MEKEBA DESIGN STUDIO

B2B About

 
 
 
B2BBook02.jpg
 
The book is full of poems and stories of black men connecting with each other, and sharing experiences of love and loss.
 

The Brother to Brother T-shirt design is based on the first edition cover of the Black gay anthology “Brother to Brother” by Essex Hemphill and Joseph Beam from 1991. I was immediately struck by the beauty of the book and the illustration (The original design was created by someone listed as Damballah). The book is full of poems and stories of black men connecting with each other, and sharing experiences of love and loss.

I want to honor those that put this incredible work together — giving future generations a roadmap for connection, love and friendship between men that is not consumed with toxic masculinity and violence. At the same time, by creating the shirt’s updated graphic and lookbook, I want to show the visual through-line from the past to my present reality as a Black, queer transgender man – who loves other men. 

I grew up a boy loving other boys too – but the body that I was born in made my community, family and society at large see those connections as valid and worthy. While transition made me see myself for the first time in the mirror, it made connections with other men infinitely more complicated.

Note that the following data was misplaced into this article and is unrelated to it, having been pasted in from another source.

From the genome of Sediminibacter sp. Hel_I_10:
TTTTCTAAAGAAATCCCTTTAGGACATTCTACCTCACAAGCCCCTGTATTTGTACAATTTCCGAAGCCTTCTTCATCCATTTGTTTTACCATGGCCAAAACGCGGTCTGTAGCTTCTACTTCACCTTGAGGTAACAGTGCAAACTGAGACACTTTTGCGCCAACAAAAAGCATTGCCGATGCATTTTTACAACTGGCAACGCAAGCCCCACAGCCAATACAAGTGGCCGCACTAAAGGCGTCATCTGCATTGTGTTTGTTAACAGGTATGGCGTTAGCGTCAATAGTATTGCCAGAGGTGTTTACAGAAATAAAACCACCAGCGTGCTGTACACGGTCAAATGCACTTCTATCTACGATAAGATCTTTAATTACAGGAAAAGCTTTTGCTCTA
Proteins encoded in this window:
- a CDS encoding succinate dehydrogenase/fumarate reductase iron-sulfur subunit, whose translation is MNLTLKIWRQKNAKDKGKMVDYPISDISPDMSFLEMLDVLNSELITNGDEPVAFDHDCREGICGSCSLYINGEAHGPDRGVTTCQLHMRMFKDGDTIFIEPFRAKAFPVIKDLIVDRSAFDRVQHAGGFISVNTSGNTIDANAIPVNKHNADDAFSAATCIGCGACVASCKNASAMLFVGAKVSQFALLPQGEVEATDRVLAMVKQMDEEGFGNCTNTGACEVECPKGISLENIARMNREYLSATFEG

All of a sudden, in the eyes of many, it was not okay to love openly. To hold hands and be tender and imagine a radical future, out loud.

There were new rules of engagement at play here. Things to figure out about myself and the men I loved in a new world where "masc" is seen as currency, and softness in any degree as undesirable and weak. I looked to partners, friends, and homieloverfriends to locate myself here. Probably most of all though, I looked to the writings of the men in books like "Brother to Brother" to better understand in context.

The lookbook features myself, and some of the other black gay cis and trans men I've known in various ways throughout this journey. They wear the shirt as a way of visually linking us all to this heritage; of connecting us, Brother to Brother.

To the countless people that were lost in the 1980s and 1990’s to the HIV/AIDS epidemic — including Joseph Beam and Essex Hemphill — may the legacy of your work, love and fight never be forgotten.